United Launch Alliance (ULA) is putting the final touches in its preparation to launch an Atlas V 511 rocket in support of the U.S. Space Force.
The U.S. Space Force’s Space Systems Command USSF-8 mission will launch two identical Geosynchronous Space Situational Awareness Program (GSSAP) satellites. After launch, the satellites will become synchronized with the earth’s orbit approximately 22,300 miles above the equator.
The mission is progressing toward a January 21 launch date and will take place at Space Launch Complex-41 at Florida’s Cape Canaveral Space Force Station.
According to ULA, the launch of the GSSAP satellites will be in support of the U.S. Space Command’s space surveillance operations as a dedicated Space Surveillance Network (SSN) sensor. The satellites will provide watch services to assist with the flight safety of all space-traveling nations within its realm of orbit.
Check out the mission profile video to watch a preview of what you can expect during the #AtlasV 511 rocket’s flight to deliver the #USSF8 mission with two GSSAP satellites for the @SpaceForceDoD @USSF_SSC.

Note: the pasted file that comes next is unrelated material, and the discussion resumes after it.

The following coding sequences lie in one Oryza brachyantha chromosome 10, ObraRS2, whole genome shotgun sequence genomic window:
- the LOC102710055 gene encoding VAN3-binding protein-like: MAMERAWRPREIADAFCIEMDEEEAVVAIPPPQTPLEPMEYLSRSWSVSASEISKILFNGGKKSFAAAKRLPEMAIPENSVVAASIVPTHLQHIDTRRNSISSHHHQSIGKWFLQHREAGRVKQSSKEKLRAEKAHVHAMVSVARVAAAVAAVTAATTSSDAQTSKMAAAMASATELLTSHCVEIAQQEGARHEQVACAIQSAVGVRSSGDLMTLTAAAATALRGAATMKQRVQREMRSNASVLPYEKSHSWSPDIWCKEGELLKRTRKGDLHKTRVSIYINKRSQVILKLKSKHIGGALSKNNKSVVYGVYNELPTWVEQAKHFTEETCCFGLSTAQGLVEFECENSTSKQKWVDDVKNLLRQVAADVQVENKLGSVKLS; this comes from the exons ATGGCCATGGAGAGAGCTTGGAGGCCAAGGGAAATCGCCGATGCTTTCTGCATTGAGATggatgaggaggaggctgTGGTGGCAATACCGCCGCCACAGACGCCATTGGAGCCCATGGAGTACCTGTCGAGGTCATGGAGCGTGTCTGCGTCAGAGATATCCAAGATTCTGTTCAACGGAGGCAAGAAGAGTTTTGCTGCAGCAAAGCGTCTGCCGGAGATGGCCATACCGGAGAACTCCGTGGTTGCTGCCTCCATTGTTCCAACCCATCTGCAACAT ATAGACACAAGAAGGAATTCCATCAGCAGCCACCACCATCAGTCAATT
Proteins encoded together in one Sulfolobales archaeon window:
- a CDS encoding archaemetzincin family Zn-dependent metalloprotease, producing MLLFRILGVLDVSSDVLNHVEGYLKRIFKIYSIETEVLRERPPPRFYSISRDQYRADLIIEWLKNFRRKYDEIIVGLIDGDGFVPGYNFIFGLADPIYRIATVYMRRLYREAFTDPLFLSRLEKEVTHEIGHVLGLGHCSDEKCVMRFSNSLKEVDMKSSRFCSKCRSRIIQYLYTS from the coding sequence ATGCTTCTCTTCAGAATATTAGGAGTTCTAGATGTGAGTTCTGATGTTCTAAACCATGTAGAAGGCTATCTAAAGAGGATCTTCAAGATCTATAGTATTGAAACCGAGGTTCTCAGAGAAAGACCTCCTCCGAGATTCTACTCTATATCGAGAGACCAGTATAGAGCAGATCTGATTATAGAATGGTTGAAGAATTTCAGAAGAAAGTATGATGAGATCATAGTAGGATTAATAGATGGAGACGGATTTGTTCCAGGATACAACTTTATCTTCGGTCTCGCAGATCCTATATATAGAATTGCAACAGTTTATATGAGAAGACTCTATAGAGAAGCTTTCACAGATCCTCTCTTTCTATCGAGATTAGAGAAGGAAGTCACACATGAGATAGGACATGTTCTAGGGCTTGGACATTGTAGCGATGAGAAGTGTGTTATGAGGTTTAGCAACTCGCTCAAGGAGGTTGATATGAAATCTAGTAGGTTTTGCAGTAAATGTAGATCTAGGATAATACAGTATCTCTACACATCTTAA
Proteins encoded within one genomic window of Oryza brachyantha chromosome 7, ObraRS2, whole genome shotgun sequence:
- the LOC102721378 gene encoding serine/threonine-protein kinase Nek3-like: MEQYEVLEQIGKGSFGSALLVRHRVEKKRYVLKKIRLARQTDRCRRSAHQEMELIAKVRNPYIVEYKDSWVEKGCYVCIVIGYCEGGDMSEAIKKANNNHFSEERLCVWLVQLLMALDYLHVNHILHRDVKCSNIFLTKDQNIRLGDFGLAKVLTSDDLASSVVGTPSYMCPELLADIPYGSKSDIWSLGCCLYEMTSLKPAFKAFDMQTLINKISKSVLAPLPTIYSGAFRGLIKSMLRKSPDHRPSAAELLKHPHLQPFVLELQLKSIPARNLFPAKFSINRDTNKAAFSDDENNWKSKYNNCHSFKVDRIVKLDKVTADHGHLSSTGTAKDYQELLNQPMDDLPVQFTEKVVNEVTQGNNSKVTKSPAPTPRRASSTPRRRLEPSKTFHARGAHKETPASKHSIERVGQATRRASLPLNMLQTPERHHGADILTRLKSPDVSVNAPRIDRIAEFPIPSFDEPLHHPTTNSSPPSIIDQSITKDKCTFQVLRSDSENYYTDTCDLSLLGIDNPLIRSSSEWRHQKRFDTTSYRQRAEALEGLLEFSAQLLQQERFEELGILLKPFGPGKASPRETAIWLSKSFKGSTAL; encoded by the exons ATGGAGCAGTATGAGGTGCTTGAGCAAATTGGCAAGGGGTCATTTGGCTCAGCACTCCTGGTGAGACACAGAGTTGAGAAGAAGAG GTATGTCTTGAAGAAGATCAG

Watch the full video on YouTube: https://t.co/Ce6UlTYrPg pic.twitter.com/3DiZiwRx22
— ULA (@ulalaunch) January 18, 2022
Due to the satellites’ positioning, the technology will allow for spacecraft operators to be warned if another object is approaching the craft to avoid a potentially hazardous situation.
Data obtained from the satellites will contribute to the accuracy of orbital predictions, ULA advised. The mission will serve to expand observers’ knowledge of Geosynchronous Earth Orbit (GEO) environment to further enable space flight safety, paving the way to avoid satellite collision.
The mission will see the first and only planned flight of the Atlas V 511 configuration. The 511 rocket is the only configuration in the Atlas family that has yet to fly.
To date, ULA holds an unblemished mission success rate.
Dylan Smith is a staff writer for Yellowhammer News. You can follow him on Twitter @DylanSmithAL
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